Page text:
Participants in this study were British men and women, aged 30 to 70 years. Researchers measured their real-time heart rate (HR) and heart rate variability (HRV) at rest (lying down for 5-minute periods) and during a Stroop test (in which participants were asked to read colored words i.e. say “red” in a green font) to simulate a short period of mental stress. During acute mental stress, participants in the almond group showed greater cardiac resilience. This was demonstrated by better heart rate regulation compared to the control group, indicated by statistically significant differences in high frequency power, which specifically evaluates beat-to-beat intervals (a measure of HRV).  

“This study shows that the simple dietary strategy of swapping almonds for typical snacks may bolster resilience to the adverse cardiovascular effects of mental stress by improving regulation of heart rate.  We found that the stress-induced reduction in heart rate variability was lessened in the almond group compared to control following the dietary intervention, which indicates a cardiovascular health benefit.  It is useful to think of having a higher HRV as the heart being able to switch gears faster in response to demands on the body, which means more cardiac resilience and flexibility during periods of stress.  In the long term, this is beneficial for cardiovascular health,” said Dr. Wendy Hall, PhD, co-principal investigator and Reader in Nutritional Sciences at King’s College London.   The researchers acknowledge that the mechanisms underlying this effect are still unknown and long-term studies are needed to understand this as well as the effects of almonds on HRV in at-risk populations.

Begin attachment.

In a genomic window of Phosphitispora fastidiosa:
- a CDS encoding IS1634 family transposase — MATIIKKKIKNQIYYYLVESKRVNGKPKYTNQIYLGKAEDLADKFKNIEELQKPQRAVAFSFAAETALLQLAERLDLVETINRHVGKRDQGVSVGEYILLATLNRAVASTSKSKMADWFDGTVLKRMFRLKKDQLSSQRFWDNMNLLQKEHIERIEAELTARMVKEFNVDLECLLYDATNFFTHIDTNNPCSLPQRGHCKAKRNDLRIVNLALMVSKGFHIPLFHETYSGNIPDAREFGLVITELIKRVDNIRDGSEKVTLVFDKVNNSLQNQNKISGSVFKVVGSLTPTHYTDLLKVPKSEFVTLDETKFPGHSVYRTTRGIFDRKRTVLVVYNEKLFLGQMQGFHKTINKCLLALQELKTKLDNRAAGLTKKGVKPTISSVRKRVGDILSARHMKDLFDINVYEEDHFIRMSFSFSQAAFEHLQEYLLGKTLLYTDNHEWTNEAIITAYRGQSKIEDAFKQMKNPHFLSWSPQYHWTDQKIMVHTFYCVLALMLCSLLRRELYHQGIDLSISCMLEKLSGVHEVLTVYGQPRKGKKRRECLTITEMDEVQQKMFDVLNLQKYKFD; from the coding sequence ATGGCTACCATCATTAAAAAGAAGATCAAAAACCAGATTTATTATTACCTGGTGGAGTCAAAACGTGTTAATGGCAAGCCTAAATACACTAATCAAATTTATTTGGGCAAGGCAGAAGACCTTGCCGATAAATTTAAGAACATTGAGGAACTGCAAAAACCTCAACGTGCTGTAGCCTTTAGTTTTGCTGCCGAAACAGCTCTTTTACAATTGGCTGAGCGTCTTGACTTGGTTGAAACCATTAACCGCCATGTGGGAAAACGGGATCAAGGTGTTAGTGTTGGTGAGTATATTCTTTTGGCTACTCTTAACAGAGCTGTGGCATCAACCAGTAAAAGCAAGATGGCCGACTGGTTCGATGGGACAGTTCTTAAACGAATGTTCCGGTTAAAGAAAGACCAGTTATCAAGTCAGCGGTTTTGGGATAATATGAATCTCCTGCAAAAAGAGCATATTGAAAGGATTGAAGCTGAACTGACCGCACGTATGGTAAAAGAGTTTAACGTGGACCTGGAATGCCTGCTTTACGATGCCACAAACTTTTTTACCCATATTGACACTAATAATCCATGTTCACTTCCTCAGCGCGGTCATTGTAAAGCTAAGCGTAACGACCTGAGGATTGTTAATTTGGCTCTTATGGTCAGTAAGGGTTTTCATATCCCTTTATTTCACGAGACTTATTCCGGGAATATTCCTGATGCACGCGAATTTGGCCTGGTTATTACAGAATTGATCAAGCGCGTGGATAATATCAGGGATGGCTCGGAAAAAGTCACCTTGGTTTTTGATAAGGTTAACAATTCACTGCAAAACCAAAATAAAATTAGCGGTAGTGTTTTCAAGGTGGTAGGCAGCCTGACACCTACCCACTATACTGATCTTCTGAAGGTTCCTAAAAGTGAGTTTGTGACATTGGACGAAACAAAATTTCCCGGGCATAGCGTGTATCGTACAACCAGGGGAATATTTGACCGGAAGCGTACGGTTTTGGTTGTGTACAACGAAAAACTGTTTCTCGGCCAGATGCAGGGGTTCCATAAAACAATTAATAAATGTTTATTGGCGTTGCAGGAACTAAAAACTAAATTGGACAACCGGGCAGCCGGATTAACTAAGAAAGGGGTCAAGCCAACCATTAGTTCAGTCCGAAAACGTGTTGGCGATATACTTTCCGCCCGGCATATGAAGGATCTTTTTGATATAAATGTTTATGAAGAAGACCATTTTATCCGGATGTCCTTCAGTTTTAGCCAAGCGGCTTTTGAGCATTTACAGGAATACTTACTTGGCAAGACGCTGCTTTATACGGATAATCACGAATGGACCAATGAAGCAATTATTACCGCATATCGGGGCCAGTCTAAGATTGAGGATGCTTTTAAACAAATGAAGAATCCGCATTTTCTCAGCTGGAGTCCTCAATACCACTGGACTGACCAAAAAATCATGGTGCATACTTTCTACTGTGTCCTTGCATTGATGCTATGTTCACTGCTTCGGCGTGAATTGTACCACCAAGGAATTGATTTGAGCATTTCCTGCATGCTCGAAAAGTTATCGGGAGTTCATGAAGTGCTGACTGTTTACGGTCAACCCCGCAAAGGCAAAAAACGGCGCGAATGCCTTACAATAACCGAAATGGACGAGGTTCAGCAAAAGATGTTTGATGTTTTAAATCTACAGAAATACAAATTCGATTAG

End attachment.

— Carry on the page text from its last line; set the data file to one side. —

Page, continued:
“These results support our growing knowledge about almonds and heart health. And, they’re particularly timely given the heightened levels of stress many of us are experiencing right now, alongside increased snacking, from working at home,” said Dr. Sarah Berry, PhD, co-principal investigator.

Years of heart health research – including a systematic review and meta-analysis2 – support the inclusion of almonds in heart healthy eating plans.* Both ATTIS studies included measures that had never before been evaluated in clinical research trials investigating the impact of almonds. Although additional studies are needed to confirm these findings, the improvements in certain measures of HRV suggest that almonds may provide unexpected heart health benefits.  Almonds provide 6 grams of plant protein, 4 grams of filling fiber and 15 essential nutrients - including 20% of the Daily Value for magnesium and 50% of daily needs for vitamin E - in every healthy handful. Click here to view the full study.

Helpful Resources

SKIN HEALTH WEBINAR – Earn 1 hour cpe

Build a better snack HANDOUT for your clients

 

1 Vita Dikariyanto, Leanne Smith, Philip J Chowienczyk, Sarah E  Berry, Wendy L Hall. Snacking on whole almonds for six weeks increases heart rate variability during mental stress in healthy adults: a randomized controlled trial. Nutrients 2020, 12(6), 1828; https://doi.org/10.3390/nu12061828.

2  Musa-Veloso K, Paulionis L, Poon T, Lee HL. The effects of almond consumption on fasting blood lipid

levels: a systematic review and meta-analysis of randomised controlled trials.  Journal of Nutritional Science 2016; 5(e34):1-15. 

*Good news about almonds and heart health. Scientific evidence suggests, but does not prove, that eating 1.5 ounces per day of most nuts, such as almonds, as part of a diet low in saturated fat and cholesterol may reduce the risk of heart disease. One serving of almonds (28g) has 13g of unsaturated fat and only 1g of saturated fat.